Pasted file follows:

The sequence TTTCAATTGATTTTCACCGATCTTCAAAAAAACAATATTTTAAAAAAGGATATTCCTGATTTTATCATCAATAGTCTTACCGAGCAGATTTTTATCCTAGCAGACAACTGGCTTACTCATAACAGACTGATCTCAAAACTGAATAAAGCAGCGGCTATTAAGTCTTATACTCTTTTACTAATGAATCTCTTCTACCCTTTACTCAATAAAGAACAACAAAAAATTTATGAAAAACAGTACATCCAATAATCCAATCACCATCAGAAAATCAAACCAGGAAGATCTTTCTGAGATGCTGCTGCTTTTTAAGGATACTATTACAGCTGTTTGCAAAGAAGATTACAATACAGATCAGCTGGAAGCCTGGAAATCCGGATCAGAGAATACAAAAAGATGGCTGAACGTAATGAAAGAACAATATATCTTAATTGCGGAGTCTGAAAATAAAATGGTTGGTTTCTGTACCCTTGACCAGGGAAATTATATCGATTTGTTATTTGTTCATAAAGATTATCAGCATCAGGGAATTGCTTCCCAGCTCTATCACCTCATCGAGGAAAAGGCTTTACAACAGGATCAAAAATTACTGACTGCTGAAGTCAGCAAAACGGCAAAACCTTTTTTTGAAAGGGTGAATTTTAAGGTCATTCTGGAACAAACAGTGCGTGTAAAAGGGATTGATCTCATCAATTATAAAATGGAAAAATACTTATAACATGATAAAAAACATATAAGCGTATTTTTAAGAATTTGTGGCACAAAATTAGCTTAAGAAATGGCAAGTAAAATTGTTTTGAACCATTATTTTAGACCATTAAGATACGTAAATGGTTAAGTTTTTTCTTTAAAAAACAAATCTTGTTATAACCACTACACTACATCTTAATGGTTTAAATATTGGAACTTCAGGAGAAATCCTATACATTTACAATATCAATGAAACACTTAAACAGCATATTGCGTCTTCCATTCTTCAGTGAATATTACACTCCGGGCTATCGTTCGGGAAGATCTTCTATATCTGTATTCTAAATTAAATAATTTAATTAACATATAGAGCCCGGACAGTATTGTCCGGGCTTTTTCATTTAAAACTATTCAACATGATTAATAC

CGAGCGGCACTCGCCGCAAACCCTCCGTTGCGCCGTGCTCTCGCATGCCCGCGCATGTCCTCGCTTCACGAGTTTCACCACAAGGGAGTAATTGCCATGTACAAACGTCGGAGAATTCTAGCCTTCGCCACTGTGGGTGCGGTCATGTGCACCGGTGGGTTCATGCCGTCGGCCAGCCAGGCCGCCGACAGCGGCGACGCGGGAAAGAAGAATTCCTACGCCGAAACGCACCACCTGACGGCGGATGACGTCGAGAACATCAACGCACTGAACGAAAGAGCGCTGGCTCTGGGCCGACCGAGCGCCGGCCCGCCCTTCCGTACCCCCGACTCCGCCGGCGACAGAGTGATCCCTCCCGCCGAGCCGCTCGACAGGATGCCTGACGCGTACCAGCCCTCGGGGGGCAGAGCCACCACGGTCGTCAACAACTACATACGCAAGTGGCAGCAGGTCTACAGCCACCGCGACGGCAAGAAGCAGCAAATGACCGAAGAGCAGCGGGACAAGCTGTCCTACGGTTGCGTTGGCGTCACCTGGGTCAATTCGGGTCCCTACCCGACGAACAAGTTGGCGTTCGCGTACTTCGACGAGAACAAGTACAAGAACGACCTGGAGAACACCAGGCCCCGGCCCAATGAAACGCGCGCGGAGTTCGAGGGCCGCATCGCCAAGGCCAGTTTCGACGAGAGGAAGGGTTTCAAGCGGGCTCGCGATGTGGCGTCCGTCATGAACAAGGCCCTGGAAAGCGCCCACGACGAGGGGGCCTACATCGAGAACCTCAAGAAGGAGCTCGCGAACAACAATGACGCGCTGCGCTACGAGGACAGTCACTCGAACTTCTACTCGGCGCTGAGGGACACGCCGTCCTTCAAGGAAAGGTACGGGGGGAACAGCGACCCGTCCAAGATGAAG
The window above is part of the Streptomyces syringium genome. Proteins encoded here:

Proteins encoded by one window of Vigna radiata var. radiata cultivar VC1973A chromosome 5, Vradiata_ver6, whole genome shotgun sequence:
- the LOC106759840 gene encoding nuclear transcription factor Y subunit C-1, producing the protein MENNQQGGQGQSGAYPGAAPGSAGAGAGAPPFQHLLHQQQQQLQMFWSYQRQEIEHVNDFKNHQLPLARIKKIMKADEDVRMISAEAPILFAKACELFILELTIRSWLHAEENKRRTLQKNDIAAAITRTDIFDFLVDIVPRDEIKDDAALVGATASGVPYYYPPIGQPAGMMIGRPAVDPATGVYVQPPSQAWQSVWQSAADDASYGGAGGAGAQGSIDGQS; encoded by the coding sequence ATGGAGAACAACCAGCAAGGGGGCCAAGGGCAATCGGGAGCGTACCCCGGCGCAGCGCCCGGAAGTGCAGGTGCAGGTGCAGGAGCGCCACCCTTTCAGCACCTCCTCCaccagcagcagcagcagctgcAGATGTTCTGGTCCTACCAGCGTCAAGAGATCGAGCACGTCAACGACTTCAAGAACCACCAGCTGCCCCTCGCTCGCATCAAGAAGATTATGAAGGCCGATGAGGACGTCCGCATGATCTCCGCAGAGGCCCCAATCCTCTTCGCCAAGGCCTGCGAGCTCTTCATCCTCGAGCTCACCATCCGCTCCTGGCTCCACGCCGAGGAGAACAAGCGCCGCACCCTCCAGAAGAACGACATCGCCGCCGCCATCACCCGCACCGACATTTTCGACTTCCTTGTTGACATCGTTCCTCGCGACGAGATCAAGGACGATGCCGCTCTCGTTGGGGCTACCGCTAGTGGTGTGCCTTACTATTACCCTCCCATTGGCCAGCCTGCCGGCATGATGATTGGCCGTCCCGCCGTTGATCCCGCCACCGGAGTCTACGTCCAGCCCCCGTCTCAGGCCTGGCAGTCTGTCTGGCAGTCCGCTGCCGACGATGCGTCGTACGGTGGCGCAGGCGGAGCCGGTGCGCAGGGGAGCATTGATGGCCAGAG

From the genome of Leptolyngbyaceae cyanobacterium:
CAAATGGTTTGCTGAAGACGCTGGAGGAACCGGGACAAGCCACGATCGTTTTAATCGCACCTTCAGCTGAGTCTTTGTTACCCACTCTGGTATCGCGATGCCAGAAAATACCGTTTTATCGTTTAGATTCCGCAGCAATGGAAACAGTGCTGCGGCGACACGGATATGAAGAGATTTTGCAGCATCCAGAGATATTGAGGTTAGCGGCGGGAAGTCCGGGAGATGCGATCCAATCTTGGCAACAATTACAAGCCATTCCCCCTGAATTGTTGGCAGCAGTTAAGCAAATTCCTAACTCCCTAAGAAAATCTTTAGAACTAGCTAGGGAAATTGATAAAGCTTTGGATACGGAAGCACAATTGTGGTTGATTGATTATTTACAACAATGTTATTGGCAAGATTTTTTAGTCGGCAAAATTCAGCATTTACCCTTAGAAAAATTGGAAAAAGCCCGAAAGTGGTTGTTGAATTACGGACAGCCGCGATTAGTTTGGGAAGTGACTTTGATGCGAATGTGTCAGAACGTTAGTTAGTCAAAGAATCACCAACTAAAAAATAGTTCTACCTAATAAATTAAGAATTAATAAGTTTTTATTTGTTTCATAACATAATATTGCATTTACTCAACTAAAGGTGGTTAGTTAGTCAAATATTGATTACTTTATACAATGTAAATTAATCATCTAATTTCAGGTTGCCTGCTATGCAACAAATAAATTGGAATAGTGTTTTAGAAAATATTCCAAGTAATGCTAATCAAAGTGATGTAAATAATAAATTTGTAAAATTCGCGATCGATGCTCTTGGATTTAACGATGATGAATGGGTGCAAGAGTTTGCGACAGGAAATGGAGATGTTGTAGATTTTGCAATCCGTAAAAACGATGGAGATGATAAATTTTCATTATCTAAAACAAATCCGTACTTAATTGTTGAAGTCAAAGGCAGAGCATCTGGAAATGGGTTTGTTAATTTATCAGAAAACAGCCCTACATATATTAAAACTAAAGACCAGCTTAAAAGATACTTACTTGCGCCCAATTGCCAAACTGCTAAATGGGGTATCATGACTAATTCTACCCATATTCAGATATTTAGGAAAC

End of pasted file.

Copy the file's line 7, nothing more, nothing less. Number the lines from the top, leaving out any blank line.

CAAATGGTTTGCTGAAGACGCTGGAGGAACCGGGACAAGCCACGATCGTTTTAATCGCACCTTCAGCTGAGTCTTTGTTACCCACTCTGGTATCGCGATGCCAGAAAATACCGTTTTATCGTTTAGATTCCGCAGCAATGGAAACAGTGCTGCGGCGACACGGATATGAAGAGATTTTGCAGCATCCAGAGATATTGAGGTTAGCGGCGGGAAGTCCGGGAGATGCGATCCAATCTTGGCAACAATTACAAGCCATTCCCCCTGAATTGTTGGCAGCAGTTAAGCAAATTCCTAACTCCCTAAGAAAATCTTTAGAACTAGCTAGGGAAATTGATAAAGCTTTGGATACGGAAGCACAATTGTGGTTGATTGATTATTTACAACAATGTTATTGGCAAGATTTTTTAGTCGGCAAAATTCAGCATTTACCCTTAGAAAAATTGGAAAAAGCCCGAAAGTGGTTGTTGAATTACGGACAGCCGCGATTAGTTTGGGAAGTGACTTTGATGCGAATGTGTCAGAACGTTAGTTAGTCAAAGAATCACCAACTAAAAAATAGTTCTACCTAATAAATTAAGAATTAATAAGTTTTTATTTGTTTCATAACATAATATTGCATTTACTCAACTAAAGGTGGTTAGTTAGTCAAATATTGATTACTTTATACAATGTAAATTAATCATCTAATTTCAGGTTGCCTGCTATGCAACAAATAAATTGGAATAGTGTTTTAGAAAATATTCCAAGTAATGCTAATCAAAGTGATGTAAATAATAAATTTGTAAAATTCGCGATCGATGCTCTTGGATTTAACGATGATGAATGGGTGCAAGAGTTTGCGACAGGAAATGGAGATGTTGTAGATTTTGCAATCCGTAAAAACGATGGAGATGATAAATTTTCATTATCTAAAACAAATCCGTACTTAATTGTTGAAGTCAAAGGCAGAGCATCTGGAAATGGGTTTGTTAATTTATCAGAAAACAGCCCTACATATATTAAAACTAAAGACCAGCTTAAAAGATACTTACTTGCGCCCAATTGCCAAACTGCTAAATGGGGTATCATGACTAATTCTACCCATATTCAGATATTTAGGAAAC